It appears to make some difference? Can you hear the difference?
It's not more fun than playing your guitar, but you can still play your guitar while giving it the Tonerite treatment. You take the Tonerite off, play it, then put it back on when you're done. Unless, that is, you've figured out how to play 24/7 for a week (please share your secret ). I found it helped the guitar sound better and I have several guitars I can play at any given time, so if one is getting treatment, I won't lack for something to play.I've never tried one. Maybe it makes your acoustic sound better. Can't imagine it being more fun than just playing your guitar. There are so many other gear related items I'd rather spend my money on before something like this.
So if you leave it on your guitar for 3 or 4 days, trying to get your guitar to sound better thats 3 or 4 days I could have been just enjoying how my guitar sounds now.
Appeal to tradition is a logical fallacy. We also got along "just fine" for generations without antibiotics, cars and running water .There may be some value to it, but I generally play the crap out of new guitars when I get them so I don't really require artificial means. Most of my instruments hang on the walls, exposed to every vibration and sound wave that happens here (stereo, TV, lessons, recording, the rumble of trucks passing by...I mean, when I sneeze every instrument starts ringing) so though it may be more gradual an affect, if it does indeed help mature the tone, then I don't need a Tonerite. Years ago some folks would advocate setting their guitars in front of their stereo speakers for the same purpose.
We got along just fine for generations without, and all those classic guitar tones were achieved without. Not that we shouldn't experiment mind you, but my instincts tell me that aging a guitar should be like aging wine.
But it couldn't be just any old sneeze. Mooh, would have to teach you how to sneeze in tune.What a great line. I might steal that for a love song...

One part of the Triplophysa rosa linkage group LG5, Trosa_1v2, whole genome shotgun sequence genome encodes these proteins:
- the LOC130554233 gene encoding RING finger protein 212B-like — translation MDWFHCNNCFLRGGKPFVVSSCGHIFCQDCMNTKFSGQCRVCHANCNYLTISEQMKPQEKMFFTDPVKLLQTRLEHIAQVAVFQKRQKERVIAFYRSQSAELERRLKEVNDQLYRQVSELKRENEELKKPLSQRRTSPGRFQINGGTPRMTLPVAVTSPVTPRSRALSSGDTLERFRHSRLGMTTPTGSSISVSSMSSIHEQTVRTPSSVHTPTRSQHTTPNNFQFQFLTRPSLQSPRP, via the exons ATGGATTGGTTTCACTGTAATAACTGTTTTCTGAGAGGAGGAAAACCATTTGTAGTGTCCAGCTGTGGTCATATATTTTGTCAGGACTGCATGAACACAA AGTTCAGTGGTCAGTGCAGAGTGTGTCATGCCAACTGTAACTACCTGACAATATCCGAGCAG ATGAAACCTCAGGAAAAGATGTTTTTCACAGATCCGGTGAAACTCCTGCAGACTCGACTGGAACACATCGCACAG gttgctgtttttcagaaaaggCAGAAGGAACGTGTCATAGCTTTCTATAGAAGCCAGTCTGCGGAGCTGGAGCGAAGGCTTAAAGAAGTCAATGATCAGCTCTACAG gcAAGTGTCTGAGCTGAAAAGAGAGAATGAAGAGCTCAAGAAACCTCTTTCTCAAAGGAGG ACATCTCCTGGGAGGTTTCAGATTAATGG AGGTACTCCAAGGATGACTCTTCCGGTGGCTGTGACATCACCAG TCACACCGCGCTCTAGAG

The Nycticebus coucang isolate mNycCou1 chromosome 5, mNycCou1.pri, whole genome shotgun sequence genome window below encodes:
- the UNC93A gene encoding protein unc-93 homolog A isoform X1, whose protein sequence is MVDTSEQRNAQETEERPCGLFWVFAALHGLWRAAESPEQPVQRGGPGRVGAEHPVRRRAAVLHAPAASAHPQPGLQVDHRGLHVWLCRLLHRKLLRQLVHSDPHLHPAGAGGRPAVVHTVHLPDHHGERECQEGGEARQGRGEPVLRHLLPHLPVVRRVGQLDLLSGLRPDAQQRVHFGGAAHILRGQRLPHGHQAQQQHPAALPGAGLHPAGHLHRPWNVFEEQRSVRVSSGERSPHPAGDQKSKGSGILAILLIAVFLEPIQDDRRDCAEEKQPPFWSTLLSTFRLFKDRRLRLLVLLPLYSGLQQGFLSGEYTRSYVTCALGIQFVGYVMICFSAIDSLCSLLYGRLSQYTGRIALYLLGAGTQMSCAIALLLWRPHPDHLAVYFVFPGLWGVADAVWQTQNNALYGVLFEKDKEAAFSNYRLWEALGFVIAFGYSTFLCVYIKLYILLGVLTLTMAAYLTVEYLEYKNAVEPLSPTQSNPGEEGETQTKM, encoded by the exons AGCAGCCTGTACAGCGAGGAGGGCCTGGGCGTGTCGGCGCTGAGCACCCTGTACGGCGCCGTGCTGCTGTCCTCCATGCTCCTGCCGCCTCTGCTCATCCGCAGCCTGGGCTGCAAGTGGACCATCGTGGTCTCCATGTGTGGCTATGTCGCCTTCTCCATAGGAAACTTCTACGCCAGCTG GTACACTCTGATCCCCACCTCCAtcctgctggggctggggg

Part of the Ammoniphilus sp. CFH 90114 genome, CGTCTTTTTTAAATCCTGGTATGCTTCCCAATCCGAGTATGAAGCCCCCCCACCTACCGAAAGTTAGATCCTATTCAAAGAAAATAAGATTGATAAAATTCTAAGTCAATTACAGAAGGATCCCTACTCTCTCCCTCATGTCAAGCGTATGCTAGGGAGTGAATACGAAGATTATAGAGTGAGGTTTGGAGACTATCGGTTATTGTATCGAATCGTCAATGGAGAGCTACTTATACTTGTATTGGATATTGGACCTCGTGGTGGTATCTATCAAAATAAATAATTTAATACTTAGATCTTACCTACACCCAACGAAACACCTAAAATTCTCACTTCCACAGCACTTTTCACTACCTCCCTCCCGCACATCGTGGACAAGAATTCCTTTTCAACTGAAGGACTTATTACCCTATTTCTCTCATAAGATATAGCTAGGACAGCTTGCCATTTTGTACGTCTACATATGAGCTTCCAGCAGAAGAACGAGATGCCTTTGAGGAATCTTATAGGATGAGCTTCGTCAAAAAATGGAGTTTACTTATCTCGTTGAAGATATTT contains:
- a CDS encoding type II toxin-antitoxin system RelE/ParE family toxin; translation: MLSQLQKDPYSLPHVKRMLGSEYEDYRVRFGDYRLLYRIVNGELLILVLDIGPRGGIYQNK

"Baby when you sneeze, every instrument starts to ring..."
Thats how I feel. Loved the sound of my guitars on day 1 and would be fine with them sounding that way from now on. The sound of a guitar maturing has to do with how much its played and the wood getting older. Technologies like the Toneright and wood torrefication try to accelerate this process and there will always be those of us that do not buy in to it or don't care. I'm not motivated to buy a device to play my guitar but I'm not saying that it doesn't work. I just don't care enough to find out for my self. If I get curious enough to find out for my self one day I'll buy one.My D18 felt tight when I first got it and it seemed to get played in over maybe a year or less but it also sounded great to begin with so no big deal. I have 3 other decent dreads and everyone of them it was "that guitar sounds great I have to buy it right now" so if all of them stayed the same as when I bought them I'd be OK with that.
That was the impression I was left with after listening to the video as well.To me it killed the briteness in the video. After the Tonerite it sounded dark and muddy which the freq analyzer backed up. Maybe it was an improvement in real life. On the video it sucked.
The pick manufacturers will love you for this post and you are right.That was the impression I was left with after listening to the video as well.
It also seemed to me that a greater difference in tone could be had by just changing the weight/material of the picked used.